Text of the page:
• Steve Rappoport

    “Court must follow statute, but Congress can’t enact general law to
    dictate rules of interpretation that courts must apply. “that’s our
    job” ”

    I believe that one of the first Acts of Congress, the Judiciary Act of 1789, enacted “general law to dictate rules of interpretation.”

    I know for a fact that Congress can, in any given statute, spell out how the text should be interpreted (or not). I fail to see why Congress lacks the authority to declare how the words that it duly enacts into law should be construed. For instance, why can it not lay down a principle that, when there is doubt, a particular point of view should prevail?

  • Steve Rappoport

    “Court must follow statute, but Congress can’t enact general law to
    dictate rules of interpretation that courts must apply. “that’s our
    job” ”

    I believe that one of the first Acts of Congress, the Judiciary Act of 1789, enacted “general law to dictate rules of interpretation.”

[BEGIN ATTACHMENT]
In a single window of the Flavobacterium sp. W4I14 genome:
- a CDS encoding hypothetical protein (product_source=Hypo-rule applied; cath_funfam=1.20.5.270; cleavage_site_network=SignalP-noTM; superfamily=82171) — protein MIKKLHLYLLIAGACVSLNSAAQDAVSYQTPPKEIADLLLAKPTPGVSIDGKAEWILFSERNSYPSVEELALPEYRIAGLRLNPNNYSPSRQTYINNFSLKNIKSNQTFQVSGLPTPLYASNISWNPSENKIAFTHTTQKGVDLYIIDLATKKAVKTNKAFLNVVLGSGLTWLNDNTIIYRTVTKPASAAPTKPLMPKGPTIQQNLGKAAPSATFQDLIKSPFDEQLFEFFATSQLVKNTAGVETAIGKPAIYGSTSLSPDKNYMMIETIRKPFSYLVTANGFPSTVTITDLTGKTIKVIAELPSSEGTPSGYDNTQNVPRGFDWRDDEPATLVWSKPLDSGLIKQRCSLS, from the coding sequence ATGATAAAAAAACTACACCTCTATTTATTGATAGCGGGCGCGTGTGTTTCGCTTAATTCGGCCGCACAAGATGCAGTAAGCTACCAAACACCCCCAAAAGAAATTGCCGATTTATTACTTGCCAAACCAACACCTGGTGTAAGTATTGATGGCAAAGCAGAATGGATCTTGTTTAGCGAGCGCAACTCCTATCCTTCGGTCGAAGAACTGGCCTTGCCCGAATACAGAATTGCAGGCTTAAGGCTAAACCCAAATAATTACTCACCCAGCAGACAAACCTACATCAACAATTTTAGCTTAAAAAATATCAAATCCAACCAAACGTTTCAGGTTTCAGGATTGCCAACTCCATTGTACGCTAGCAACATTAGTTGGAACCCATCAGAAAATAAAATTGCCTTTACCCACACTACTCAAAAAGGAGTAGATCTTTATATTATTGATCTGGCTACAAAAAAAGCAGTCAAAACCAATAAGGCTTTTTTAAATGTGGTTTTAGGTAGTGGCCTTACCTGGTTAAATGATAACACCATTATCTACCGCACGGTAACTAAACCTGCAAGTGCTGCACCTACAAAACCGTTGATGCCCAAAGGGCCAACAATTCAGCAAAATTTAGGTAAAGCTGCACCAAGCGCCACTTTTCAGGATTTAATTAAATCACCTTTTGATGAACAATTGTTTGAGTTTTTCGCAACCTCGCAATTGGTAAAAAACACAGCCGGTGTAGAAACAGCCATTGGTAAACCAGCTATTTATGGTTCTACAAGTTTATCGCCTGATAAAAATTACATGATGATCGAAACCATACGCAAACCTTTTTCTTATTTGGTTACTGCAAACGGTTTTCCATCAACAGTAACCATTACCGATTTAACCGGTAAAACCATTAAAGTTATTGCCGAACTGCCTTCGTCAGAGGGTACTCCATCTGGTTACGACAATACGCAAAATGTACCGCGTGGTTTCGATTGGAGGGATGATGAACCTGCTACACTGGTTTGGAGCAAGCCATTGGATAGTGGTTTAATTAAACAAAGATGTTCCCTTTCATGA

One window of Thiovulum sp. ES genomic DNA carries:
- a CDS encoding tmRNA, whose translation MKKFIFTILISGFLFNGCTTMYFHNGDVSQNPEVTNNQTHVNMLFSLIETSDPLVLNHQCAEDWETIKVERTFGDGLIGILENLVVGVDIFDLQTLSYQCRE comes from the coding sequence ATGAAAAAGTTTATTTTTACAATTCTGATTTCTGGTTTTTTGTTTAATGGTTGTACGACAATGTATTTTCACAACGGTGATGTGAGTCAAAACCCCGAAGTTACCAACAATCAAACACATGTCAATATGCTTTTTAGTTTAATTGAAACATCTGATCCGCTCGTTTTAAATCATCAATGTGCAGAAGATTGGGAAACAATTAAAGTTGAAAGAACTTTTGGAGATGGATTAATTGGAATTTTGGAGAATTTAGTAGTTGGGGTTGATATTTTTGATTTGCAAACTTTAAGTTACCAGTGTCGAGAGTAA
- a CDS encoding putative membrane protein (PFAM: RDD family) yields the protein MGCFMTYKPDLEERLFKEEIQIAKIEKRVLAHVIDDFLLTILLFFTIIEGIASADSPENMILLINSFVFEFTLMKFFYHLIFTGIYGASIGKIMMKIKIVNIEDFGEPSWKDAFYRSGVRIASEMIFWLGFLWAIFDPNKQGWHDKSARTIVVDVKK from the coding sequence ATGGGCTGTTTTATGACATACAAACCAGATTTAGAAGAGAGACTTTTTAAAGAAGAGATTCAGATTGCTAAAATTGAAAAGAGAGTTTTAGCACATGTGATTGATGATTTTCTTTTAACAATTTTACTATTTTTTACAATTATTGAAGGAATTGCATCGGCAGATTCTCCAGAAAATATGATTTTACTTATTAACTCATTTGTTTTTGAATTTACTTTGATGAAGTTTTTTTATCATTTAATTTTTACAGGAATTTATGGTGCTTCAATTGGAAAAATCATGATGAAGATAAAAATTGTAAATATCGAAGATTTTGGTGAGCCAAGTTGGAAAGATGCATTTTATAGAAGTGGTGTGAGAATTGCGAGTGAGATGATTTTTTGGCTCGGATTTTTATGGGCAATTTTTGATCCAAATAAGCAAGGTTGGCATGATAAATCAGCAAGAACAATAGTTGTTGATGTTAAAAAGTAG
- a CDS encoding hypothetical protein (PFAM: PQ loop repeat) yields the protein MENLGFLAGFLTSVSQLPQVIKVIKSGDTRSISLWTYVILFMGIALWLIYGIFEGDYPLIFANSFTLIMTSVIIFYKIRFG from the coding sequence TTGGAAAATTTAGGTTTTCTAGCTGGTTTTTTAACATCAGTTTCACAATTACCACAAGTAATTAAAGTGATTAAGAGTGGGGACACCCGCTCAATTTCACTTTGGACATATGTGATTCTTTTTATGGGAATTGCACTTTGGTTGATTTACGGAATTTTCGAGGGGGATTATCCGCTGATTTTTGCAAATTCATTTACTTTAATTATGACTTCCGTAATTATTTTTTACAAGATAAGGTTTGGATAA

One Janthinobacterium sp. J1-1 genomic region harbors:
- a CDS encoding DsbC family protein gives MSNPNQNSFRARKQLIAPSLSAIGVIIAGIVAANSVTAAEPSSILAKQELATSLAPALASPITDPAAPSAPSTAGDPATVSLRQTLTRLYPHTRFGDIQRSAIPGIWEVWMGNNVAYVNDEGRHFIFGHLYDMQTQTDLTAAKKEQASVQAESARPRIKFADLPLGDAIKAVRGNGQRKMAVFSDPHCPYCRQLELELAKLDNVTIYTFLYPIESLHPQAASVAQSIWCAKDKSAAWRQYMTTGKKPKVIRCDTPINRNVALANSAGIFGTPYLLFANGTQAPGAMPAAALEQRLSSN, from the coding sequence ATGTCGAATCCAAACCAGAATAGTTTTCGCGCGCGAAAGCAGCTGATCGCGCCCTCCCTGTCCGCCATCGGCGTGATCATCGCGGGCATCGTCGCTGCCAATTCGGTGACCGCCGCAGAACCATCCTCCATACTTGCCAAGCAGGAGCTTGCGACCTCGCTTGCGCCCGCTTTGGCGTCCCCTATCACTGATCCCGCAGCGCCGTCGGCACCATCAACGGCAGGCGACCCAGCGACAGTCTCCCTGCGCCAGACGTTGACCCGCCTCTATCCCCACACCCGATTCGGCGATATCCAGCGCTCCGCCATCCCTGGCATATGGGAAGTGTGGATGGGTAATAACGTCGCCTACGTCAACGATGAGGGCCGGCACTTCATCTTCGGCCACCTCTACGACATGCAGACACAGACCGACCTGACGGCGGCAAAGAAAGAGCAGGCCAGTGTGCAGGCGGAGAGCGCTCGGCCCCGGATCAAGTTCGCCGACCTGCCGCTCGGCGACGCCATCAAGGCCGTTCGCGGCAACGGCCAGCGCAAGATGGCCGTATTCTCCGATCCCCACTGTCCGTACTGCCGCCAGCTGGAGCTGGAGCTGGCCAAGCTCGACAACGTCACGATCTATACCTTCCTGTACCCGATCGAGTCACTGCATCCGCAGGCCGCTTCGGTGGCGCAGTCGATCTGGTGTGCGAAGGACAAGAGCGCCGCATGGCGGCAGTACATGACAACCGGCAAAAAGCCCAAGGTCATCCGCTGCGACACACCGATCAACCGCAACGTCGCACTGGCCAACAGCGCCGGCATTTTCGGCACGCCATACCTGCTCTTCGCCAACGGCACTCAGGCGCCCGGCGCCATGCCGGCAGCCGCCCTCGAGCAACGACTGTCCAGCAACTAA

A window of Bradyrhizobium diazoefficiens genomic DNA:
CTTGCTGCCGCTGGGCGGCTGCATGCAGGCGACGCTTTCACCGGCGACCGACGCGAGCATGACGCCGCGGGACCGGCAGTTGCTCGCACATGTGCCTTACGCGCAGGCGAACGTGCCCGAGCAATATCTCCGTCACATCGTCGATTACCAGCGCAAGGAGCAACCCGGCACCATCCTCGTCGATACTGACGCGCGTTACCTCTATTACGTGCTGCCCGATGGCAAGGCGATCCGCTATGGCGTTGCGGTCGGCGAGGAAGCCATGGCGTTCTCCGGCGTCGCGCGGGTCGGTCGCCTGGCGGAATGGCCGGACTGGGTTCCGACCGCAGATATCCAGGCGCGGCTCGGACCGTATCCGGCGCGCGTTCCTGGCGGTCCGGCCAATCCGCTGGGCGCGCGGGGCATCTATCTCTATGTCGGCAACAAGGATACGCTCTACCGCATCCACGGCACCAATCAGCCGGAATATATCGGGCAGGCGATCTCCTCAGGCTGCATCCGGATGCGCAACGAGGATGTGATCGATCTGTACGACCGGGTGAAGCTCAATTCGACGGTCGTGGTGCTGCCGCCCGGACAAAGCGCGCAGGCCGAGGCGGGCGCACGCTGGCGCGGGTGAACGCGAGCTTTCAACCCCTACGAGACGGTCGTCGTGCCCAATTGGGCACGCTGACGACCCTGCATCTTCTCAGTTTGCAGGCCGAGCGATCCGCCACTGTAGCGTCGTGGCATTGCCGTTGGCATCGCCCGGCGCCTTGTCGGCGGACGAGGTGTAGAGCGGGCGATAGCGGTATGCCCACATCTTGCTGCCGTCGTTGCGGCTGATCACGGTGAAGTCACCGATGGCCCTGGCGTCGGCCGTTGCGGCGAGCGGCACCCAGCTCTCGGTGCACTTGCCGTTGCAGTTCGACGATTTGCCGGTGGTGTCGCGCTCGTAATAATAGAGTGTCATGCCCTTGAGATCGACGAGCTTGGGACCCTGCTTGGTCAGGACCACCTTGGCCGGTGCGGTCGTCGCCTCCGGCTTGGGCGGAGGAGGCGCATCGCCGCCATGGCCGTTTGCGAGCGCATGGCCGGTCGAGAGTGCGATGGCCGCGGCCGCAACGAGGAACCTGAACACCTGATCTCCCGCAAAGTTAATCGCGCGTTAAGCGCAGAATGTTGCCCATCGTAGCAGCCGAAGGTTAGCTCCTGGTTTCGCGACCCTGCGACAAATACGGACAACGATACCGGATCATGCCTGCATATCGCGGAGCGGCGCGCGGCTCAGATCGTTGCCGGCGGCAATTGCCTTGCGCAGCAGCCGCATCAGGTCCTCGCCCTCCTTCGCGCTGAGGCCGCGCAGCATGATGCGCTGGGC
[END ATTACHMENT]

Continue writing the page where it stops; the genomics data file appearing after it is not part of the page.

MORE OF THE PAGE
I know for a fact that Congress can, in any given statute, spell out how the text should be interpreted (or not). I fail to see why Congress lacks the authority to declare how the words that it duly enacts into law should be construed. For instance, why can it not lay down a principle that, when there is doubt, a particular point of view should prevail?

  • Steve Rappoport

    “Court must follow statute, but Congress can’t enact general law to
    dictate rules of interpretation that courts must apply. “that’s our
    job” ”

    I believe that one of the first Acts of Congress, the Judiciary Act of 1789, enacted “general law to dictate rules of interpretation.”